These Best Italian Food Notes 2012 revives some of the most popular recipes posted on Italian Notes in the past 12 month period.
And to me it is quite amusing to see how street food tops the list along a few regional specialties. Then the sinful, excessive cakes take over. These layered cakes are not made after work with kids playing all around you. So either readers must have more time than I assumed. Or you like to dream and drool over a nice recipe without necessarily making it. Which is exactly what I do 80 percent of the time.
Top of the list is the Italian street food specialty porchetta. In the original version, the Italians spit roast a whole suckling pig, but this prochetta recipe is more manageable and oven-friendly. And just as tasty.
Next comes another Tuscan classic namely the Panzanella. An ever so delicious salad of dry bread, tomatoes and basil.
Torta Sbrisolona is a huge polenta biscuit from Mantova. In this part of Lombardy it is sold as a souvenir, but you might as well make it yourself while you dream of your next trip to Italy.
When asked to write a post on Italian street food for the Dropout Diaries, the first thing that sprung to mind was the delicious rice oranges which can sometimes be bought on the ferry to Sicily. Arancini come in a multitude of different version some of which are very elaborate using peas, minced beef and chicken. This is the simple (lazy) model of a fried risotto with a bleeding mozzarella heart, but they are still a great snack.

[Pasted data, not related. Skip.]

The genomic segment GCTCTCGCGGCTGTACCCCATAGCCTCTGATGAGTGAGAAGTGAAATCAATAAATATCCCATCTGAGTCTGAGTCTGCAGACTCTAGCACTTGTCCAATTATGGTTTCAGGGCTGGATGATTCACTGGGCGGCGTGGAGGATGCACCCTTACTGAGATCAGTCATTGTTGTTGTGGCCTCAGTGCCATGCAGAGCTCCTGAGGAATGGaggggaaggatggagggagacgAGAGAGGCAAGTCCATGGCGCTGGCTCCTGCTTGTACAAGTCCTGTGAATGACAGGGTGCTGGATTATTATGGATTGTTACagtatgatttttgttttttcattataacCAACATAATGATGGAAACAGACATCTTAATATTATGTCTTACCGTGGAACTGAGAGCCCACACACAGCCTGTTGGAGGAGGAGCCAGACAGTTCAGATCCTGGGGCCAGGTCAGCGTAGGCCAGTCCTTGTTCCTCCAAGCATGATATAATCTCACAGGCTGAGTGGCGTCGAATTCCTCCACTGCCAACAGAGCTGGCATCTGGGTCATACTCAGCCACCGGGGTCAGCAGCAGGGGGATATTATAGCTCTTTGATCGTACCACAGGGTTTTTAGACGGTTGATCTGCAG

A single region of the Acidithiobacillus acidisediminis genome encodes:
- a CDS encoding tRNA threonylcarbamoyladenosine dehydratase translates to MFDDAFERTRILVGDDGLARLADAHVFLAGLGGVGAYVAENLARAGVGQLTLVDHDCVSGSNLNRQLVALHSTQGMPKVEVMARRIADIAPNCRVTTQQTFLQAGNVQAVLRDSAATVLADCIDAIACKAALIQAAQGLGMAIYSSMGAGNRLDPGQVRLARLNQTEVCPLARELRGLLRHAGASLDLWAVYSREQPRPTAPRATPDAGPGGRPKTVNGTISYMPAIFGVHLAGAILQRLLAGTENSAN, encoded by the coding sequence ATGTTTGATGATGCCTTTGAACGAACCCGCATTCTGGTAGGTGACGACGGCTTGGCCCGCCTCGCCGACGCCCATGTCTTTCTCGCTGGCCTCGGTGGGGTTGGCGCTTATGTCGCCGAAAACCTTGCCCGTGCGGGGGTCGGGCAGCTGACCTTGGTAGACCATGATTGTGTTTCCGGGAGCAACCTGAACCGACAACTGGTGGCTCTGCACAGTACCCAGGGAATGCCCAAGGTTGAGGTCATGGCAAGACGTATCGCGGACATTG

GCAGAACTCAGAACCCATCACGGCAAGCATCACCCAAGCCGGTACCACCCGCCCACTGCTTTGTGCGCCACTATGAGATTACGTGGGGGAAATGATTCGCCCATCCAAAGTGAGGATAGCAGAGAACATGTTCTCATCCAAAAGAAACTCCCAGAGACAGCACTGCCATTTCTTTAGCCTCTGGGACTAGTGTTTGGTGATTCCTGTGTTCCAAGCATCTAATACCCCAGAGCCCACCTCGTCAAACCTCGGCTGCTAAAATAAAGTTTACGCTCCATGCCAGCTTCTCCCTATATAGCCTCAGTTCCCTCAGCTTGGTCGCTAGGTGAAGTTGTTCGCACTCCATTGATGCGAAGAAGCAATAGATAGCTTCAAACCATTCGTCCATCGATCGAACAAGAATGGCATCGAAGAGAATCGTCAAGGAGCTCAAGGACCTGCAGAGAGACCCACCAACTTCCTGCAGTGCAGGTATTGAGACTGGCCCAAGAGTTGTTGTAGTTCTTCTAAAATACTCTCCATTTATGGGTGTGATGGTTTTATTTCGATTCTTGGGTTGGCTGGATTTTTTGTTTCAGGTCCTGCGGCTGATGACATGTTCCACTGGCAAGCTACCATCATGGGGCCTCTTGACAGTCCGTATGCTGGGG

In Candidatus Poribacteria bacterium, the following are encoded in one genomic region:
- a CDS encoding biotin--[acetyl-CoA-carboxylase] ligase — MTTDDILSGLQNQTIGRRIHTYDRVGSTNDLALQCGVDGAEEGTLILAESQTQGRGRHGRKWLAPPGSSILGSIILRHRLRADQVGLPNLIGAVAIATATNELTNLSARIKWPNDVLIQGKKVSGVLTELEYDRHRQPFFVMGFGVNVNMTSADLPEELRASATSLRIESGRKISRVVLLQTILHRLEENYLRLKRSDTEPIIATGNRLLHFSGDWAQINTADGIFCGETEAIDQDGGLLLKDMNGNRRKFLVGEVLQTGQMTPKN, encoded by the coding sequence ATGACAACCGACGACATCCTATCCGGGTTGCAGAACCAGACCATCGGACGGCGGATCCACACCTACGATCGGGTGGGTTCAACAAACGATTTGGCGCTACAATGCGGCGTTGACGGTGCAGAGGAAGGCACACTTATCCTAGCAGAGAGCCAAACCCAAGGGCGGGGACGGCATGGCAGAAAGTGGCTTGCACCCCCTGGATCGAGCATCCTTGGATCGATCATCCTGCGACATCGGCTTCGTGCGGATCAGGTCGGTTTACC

This gnocchi recipe reveals the secret behind delicious, light, homemade potato gnocchi to be enjoyed with butter sauce and sage on a trial and fail basis. A simple dish that can be quite hard to make from scratch.
Scallops with mushrooms recipe from the woodlands around Lucca in Tuscany. Here they make it with pork instead of veal or beef. I nevertheless prefer veal or beef.
The origin of chocolate ganache cake has been lost somewhere in the course of history, but this recipe still leads to the most divine and intense chocolate pleasure.
Cassata Siciliana is not the kind of cake you bake very often, but when you do – it’s a party. And the guests love every bite.
One of the advantages of driving from Denmark to south Italy on a regular basis are the brief stops in Austria and Germany. Even Rasthofs along the motorway have the most voluptuous cakes. This layered coffee walnut cake recipe is one of my favourites, and it contains enough caffeine to keep you awake and going for hours.
Where I come from, bakeries sell this cake shaped like a brown boat brimming with sugar and butter. It is called a ‘smørkage’ (butter cake) and served in the morning after breakfast as a Danish pastry. In other parts of Denmark, it’s called a ‘brunsviger’, presumably because it is supposed to derive from the German city Braunschweig, like Danish pastry is called bread from Vienna in Danish.
More round ups
Enjoyed this post?